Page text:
Are there opportunities for hypnosis and other forms of complementary medicine in chronic pain?   January 24th, 2018

​About 20% of the European population will tell you they do experience chronic pain every day (Breivik et al., 2006). Despite the high level of knowledge on pain treatments, treatment strategies and pharmacology, more and more ‘alternative treatment options’ are popping up, such as acupuncture, hypnosis, biofeedback etc. Some authors refer to these treatment options as complementary medicine, which means that those treatment options are not considered to be part of conventional medicine (Deng & Cassileth, 2013). These treatments aim to focus on decreasing pain intensity, as well as emotional suffering, beliefs about pain and the behavioural component of pain, which all contribute to the patient’s pain experience (Jensen et al., 1991).

In this blogpost, we will focus on hypnosis and its application in the treatment of chronic pain. Hypnosis can be defined as a social interaction in which one person (the individual) responds to suggestions offered by another person (the hypnotist) for experiences involving alterations in perception, memory and voluntary action (Kihlstrom, 1985). It is sometimes considered as sleeping, but there are differences in brain activity patterns when sleeping or when being under hypnosis. The feeling of hypnosis can be approximated by driving in your car, and afterwards you do not remember certain parts of your scheduled route (cfr. driving on automatic pilot).

Dillworth et al. (2012) reviewed the application of hypnosis for chronic pain. During a session of hypnosis, about 70% of the individuals with chronic pain are able to experience a short-term reduction in chronic pain. In about 20-30% of the individuals, more permanent pain reductions in daily living were obtained. It is suggested, however, that the efficiency depends on the type of pain. Neuropathic and vascular pain would be more appropriate than for example low back pain. 

Hypnosis can be used as stand-alone treatment or in combination with for example cognitive behavioural therapy (CBT). In the latter, hypnosis has shown to enhance the efficacy of CBT. Several suggestions can be provided under hypnosis, whereby the focus is highly individual. Suggestions can target a range of pain-related outcomes among which pain reduction, attention shifts, changing pain sensations, increased  comfort etc. It is advised to use a variety of suggestions, based on sensory, affective, cognitive and motivational components. Furthermore, it is also possible to use self-hypnosis, enhancing the cost-effectiveness of hypnosis (Dillworth et al. 2012).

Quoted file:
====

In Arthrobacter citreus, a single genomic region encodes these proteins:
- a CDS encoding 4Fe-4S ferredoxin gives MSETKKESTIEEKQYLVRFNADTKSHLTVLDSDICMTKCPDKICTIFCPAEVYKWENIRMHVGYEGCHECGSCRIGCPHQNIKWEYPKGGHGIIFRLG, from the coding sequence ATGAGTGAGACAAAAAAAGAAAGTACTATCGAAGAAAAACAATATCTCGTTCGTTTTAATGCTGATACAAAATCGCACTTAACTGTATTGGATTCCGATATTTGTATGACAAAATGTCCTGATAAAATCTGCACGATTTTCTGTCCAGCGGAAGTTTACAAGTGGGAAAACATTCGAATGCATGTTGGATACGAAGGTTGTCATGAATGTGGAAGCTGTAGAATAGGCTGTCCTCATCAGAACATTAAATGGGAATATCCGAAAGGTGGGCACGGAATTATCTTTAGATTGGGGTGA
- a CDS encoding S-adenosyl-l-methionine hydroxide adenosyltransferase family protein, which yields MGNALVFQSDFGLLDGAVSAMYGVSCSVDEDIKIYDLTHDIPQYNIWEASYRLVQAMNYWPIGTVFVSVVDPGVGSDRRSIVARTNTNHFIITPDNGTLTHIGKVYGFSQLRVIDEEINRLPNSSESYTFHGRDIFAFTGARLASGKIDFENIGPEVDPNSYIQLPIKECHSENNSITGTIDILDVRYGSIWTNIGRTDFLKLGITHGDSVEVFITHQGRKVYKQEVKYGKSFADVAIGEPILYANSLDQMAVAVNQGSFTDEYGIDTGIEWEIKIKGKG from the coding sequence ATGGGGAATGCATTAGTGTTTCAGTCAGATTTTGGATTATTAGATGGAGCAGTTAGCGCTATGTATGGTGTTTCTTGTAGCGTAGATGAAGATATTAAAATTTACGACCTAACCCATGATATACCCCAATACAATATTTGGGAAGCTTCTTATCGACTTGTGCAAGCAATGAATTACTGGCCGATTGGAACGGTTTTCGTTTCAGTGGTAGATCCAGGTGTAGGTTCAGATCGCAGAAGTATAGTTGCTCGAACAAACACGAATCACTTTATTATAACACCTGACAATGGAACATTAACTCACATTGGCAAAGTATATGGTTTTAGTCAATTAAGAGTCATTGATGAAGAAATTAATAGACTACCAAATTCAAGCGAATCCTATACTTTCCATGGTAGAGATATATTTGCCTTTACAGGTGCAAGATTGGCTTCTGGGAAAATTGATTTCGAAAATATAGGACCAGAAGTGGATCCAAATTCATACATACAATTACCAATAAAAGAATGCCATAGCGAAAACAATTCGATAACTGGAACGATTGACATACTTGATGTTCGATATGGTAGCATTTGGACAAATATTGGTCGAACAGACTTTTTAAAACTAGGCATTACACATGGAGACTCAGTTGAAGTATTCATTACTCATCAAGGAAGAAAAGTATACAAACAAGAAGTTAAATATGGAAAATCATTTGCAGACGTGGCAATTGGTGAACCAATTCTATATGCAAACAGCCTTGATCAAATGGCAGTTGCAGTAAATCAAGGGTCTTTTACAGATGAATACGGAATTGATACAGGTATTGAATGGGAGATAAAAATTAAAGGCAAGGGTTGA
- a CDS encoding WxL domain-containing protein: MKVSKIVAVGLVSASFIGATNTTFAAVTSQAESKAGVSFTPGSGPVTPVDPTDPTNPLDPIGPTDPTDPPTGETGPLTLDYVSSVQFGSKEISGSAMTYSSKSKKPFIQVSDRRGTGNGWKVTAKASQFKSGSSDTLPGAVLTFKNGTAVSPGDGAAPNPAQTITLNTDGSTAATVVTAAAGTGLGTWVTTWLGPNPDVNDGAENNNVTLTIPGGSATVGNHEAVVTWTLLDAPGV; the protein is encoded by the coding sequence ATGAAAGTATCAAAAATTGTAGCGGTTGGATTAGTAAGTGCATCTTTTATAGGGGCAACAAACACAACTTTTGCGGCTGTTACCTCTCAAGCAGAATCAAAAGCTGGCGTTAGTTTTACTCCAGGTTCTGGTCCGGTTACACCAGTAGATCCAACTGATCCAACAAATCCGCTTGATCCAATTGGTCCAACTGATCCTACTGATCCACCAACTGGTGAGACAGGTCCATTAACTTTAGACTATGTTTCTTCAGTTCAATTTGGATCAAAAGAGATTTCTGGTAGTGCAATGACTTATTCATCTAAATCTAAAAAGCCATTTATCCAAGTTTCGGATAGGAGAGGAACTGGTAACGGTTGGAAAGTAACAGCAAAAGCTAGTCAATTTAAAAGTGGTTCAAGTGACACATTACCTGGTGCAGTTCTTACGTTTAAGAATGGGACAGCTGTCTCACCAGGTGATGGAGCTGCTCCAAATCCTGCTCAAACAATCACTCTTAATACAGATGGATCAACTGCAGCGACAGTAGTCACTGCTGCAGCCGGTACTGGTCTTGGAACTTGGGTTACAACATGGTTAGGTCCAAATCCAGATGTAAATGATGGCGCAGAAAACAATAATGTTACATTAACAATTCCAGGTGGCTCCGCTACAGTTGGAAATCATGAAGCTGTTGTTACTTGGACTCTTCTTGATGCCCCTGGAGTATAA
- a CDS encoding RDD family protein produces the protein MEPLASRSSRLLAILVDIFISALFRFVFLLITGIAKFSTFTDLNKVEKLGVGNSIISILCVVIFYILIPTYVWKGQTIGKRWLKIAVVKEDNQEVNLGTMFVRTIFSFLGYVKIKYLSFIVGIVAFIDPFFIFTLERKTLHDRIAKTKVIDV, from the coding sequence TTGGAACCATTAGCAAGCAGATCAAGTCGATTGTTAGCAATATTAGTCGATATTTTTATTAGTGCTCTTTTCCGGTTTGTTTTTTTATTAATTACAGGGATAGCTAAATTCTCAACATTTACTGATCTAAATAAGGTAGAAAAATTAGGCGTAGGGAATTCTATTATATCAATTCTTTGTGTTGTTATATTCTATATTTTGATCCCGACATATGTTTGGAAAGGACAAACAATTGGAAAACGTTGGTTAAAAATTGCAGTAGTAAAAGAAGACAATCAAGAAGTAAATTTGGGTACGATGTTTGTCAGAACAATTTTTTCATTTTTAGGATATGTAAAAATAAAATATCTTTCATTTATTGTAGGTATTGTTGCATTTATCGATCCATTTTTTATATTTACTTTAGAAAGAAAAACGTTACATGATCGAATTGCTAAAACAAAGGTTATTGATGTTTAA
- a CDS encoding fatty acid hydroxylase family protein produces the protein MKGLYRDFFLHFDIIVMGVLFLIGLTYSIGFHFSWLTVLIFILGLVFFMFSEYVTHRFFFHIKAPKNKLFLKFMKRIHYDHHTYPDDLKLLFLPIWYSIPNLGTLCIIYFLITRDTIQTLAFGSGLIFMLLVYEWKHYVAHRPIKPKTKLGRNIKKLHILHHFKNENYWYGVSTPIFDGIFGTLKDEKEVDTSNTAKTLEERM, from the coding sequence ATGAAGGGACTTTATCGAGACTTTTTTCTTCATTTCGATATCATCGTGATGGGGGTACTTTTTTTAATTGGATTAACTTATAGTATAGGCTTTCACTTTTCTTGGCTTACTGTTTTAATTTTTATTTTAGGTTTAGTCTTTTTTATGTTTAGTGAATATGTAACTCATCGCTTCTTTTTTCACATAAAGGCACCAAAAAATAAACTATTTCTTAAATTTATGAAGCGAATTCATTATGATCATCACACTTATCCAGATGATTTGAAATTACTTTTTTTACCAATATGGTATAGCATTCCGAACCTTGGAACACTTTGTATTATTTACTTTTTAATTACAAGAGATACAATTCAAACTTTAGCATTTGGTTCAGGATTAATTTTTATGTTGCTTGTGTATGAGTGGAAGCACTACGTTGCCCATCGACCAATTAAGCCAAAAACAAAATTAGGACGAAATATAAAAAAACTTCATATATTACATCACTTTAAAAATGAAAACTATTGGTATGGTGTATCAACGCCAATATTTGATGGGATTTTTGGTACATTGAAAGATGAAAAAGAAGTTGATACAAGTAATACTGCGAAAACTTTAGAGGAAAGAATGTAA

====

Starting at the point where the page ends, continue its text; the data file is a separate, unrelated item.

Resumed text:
Aveni et al. (2016) evaluated the attitudes of 1247 healthcare professionals regarding complementary medicine (CM) at a university hospital in Switzerland. Overall, 96.1% agreed that CM could be useful for the treatment of chronic pain. Hypnosis, osteopathy and acupuncture were the three therapy options that were the most favoured by the medical staff. Although the positive attitudes of the healthcare professionals, they do not recommend it spontaneously to patients. In total 84.3% felt lack of knowledge to inform their patients about CM. As a conclusion, it can be stated that professionals are not opposed to using non-conventional therapies. There is only a lack of expert knowledge about those treatment options that prevents them from proposing it to patients. [IB1] 

These articles highlight the importance of complementary medicine in treating chronic pain patients. Although healthcare providers will not always mention other treatment options, it does not mean they have opposite ideas about it. Hypnosis is one of those options with minimal side effects which can be explored when conventional treatments are not sufficient enough to reduce either the pain intensity or either the complete pain experience including the affective, cognitive and behavioural component.

Lisa Goudman

Lisa Goudman is a PhD researcher at the University of Brussels and is a member of the Pain in Motion research group.

2018  Pain in Motion


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References and further reading:

Breivik H, Collett B, Ventafridda V, Cohen R, Gallacher D. Survey of chronic pain in Europe: prevalence, impact on daily life, and treatment. Eur J Pain. 2006;10(4):287-333.

Deng G & Cassileth B. Complementary or alternative medicine in cancer care—myths and realities. Nature Reviews Clinical Oncology. 2013;10:656–664.

Jensen MP, Turner JA, Romano JM, Karoly P. Coping with chronic pain: a critical review of the literature. Pain. 1991;47(3):249-83.

Kihlstrom JF. Hypnosis. Annu Rev Psychol. 1985;36:385-418.

Dillworth T, Mendoza ME, Jensen MP. Neurophysiology of pain and hypnosis for chronic pain. Transl Behav Med. 2012;2(1):65-72.

Aveni E, Bauer B, Ramelet AS, Kottelat Y, Decosterd I, Finti G, Ballabeni P, Bonvin E, Rodondi PY. The Attitudes of Physicians, Nurses, Physical Therapists, and Midwives Toward Complementary Medicine for Chronic Pain: A Survey at an Academic Hospital. Explore (NY). 2016;12(5):341-6.

 [IB1]Deze alinea gaat dan wel weer over CM in het algemeen…